How to Handle Life As a Bedridden Patient

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Acknowledge symptoms of distress.,
Make arrangements to tend to yourself.,
Consult with your physician.,
Be realistic.,
Develop a plan to accommodate household needs.,
Make your needs known.,
Develop a plan to accommodate your needs.,
Keep things accessible.,
Think of things you may need to do each time you get out of bed.,
Ask for help to keep your environment clean.,
Maintain a flexible exercise routine.,
Maintain your strength with an adequate diet.,
Learn to cope with being incapacitated.,
Learn to entertain yourself.,
Celebrate life when you are well.,
Choose fresh organic food.,
Maintain an exercise regime for optimal health.

Pain and fatigue are signals indicating the need to rest and cease activity.;
, Call in sick to work, find a babysitter for your children, or postpone engagements.

, Early diagnosis and treatment can hasten recovery.

, Weakness and fatigue may require the help of others.

, Your caretaker may need to assume more household chores than usual.

Decide what is truly necessary.
Preparing meals, washing dishes and laundry may take priority.
Vacuuming can be done as needed.
Reschedule family appointments to be sure that your caretaker has time to meet your needs and the needs of the household.
Buying more than necessary while shopping will provide your caretaker more time to be at home and less time running errands.

, Don’t assume that others will automatically understand what you need.

Understand your limitations and ask for assistance.
Minimize any further pain or injury by refraining from lifting, pushing or pulling on heavy items.

, Converse openly with your caretaker, so as not to cause excessive inconvenience.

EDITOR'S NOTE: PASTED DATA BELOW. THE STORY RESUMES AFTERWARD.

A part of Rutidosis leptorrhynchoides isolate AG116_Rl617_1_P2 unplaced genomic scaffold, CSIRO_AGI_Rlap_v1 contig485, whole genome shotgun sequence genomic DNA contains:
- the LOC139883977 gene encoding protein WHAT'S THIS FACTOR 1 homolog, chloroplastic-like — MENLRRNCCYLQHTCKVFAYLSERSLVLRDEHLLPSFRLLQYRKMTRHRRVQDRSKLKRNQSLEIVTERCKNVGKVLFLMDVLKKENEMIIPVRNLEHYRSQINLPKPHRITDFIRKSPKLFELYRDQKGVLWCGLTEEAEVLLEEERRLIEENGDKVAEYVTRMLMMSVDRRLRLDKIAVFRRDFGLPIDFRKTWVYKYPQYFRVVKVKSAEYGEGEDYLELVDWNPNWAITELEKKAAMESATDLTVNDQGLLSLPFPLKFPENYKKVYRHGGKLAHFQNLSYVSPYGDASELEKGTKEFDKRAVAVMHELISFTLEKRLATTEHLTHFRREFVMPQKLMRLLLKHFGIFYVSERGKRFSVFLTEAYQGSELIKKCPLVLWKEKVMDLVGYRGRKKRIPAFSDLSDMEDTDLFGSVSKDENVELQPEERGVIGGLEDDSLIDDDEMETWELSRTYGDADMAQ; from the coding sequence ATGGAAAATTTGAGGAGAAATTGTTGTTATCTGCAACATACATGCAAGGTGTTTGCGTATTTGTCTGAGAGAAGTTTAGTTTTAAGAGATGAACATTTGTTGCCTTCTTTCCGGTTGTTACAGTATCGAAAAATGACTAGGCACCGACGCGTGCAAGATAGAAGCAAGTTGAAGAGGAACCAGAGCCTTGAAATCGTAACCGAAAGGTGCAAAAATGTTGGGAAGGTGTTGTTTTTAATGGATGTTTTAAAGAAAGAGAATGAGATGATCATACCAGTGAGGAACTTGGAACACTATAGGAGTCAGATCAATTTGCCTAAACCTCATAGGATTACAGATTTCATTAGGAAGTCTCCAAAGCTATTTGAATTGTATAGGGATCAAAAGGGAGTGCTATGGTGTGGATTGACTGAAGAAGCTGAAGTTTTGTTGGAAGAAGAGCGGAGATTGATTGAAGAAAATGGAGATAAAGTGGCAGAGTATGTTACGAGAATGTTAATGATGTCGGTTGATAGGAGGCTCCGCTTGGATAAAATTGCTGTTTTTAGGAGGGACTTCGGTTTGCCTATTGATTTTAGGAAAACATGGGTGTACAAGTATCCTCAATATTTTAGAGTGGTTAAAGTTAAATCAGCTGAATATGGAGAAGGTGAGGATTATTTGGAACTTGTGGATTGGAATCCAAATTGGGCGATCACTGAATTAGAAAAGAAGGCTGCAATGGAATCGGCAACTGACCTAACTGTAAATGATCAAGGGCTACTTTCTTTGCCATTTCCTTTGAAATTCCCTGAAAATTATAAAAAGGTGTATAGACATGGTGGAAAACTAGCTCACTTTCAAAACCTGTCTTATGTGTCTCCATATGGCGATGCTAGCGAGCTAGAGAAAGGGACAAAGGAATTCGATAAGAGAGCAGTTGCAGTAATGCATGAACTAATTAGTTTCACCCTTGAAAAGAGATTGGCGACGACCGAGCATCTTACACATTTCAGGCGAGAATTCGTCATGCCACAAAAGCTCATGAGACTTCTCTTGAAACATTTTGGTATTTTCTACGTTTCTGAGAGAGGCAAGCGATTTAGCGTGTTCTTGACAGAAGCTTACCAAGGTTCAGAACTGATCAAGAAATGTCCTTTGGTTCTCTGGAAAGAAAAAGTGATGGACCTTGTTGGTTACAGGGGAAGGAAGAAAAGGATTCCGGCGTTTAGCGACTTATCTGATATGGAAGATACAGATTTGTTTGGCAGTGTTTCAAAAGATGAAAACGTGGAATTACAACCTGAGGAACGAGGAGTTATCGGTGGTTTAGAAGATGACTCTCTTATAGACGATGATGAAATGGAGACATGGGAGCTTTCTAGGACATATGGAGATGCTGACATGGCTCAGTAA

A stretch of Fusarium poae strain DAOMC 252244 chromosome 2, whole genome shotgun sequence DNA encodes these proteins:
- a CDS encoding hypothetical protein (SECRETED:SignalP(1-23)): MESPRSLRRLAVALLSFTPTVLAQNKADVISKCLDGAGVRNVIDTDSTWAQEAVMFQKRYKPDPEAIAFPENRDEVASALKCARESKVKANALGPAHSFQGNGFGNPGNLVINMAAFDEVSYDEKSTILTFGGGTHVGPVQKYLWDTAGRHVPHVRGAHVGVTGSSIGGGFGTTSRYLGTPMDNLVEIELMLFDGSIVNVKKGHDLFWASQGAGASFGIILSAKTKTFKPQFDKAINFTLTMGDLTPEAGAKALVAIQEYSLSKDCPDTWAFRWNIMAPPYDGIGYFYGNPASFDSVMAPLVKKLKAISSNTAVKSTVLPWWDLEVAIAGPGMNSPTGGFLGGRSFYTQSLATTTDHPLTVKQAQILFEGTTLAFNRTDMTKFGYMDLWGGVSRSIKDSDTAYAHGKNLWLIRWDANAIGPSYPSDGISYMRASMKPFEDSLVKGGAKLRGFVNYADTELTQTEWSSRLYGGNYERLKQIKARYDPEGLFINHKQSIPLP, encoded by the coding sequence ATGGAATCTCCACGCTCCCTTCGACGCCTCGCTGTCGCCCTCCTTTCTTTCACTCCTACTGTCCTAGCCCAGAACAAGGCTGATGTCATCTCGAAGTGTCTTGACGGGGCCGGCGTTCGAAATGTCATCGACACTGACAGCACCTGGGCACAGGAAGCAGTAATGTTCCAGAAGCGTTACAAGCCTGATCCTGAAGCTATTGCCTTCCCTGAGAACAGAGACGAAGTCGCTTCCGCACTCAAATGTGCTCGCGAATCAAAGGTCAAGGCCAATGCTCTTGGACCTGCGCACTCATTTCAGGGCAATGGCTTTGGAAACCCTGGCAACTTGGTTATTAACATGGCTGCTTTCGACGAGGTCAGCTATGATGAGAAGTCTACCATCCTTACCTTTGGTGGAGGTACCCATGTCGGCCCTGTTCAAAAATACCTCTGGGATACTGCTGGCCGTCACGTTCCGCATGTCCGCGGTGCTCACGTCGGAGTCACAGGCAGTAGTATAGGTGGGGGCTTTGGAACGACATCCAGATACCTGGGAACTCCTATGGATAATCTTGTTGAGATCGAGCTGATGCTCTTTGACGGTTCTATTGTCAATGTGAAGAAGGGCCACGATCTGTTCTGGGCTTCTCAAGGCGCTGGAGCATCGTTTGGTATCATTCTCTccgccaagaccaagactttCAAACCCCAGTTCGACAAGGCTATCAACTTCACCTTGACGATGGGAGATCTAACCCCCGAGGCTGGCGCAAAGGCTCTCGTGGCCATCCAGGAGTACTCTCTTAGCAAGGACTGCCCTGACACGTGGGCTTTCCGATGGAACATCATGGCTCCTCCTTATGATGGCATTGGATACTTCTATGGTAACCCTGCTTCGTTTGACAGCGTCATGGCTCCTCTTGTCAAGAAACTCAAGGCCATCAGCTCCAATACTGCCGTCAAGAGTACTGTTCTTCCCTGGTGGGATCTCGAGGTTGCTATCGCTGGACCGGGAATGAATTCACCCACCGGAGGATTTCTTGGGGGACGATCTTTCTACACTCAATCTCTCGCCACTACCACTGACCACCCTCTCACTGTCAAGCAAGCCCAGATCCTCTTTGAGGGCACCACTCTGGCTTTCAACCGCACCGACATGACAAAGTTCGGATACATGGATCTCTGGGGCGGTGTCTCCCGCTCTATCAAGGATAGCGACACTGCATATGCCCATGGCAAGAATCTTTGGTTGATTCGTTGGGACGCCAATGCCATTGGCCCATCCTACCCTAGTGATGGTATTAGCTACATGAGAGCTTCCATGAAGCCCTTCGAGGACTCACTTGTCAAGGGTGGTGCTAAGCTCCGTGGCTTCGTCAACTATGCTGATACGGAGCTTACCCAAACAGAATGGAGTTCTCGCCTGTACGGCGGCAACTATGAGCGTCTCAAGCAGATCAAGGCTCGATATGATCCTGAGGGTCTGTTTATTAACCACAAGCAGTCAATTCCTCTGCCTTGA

Ask your caretaker to provide several small services before they leave your bedroom.
If you cannot make your own meals, discuss the way in which you’d like your meal prepared.
If you cannot leave your bedroom, have your caretaker bring your food on a tray.
If you are not strong enough to take a shower, ask your caretaker for a basin of water and supplies at the bedside. Devices are available to wash your hair while in bed.
If you are becoming a little stronger, have your caretaker set up a chair and supplies to wash at the bathroom sink.

, Pain and weakness may make it more difficult to move around.

Place frequently used items in an easy-to-reach area. Keep a few extra towels near the bedside.
Place small items in a small basket or old Kleenex box to carry throughout the room or keep close to your bedside.

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Is it time to take your medicine?
Would you like to sit at the edge of the bed to brush your hair?
Do you need to brush your teeth?
Do you need to get a book?

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Ask your caretaker to change your bed, hand and bath towels frequently.
Change your pajamas daily. It helps to feel refreshed.
Remind your caretaker of when your clothes, bedding and towels may need to be laundered.

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Try to get out of bed every few hours to maintain flexibility and strength. Walking provides adequate exercise.
Spend short periods of time sitting in a chair. Sit at a window for a change of view.
While in bed, turn from side to side for better circulation. Turn on your left side for a half hour, then lay on your back for a half hour, then turn on your right side for a half hour and so on.
Ask your caretaker to gently massage areas of stagnation to improve circulation.
Get plenty of rest to rejuvenate.

, A poor appetite will contribute to further decline and weakness.

Eat small, frequent amounts or a light diet to prevent nausea.
If unable to eat a normal serving, eat the most nutritious foods.
Drink plenty of water for circulation and cleansing. These are important aspects when healing.
If you need to eat while in bed:

Lie on your side.
Place your dish upon a hand towel to prevent any spills from soiling your bed.
Ask for an extra napkin.
Sip your beverages through a straw.

, Physical decline may lead to emotional insecurity, loneliness and isolation.

Invite a friend to keep you company.
Try a mild antidepressant, such as St. John’s Wort, to help bring a little cheer into your day.
Have an understanding of normal recovery time.

Be patient.

, Others will be very busy tending to everything; they may not have time to keep you company.

Listen to the radio, watch television or read a book.
Crochet or knit.
Use your laptop.
Do crossword puzzles or play solitaire with a deck of cards.

, It’s a joy to be independent and in good health.

Count your blessings.
Refresh your spirit with rewarding activities.

, Choose fruits, vegetables, grains, legumes, and nuts to maintain your health.

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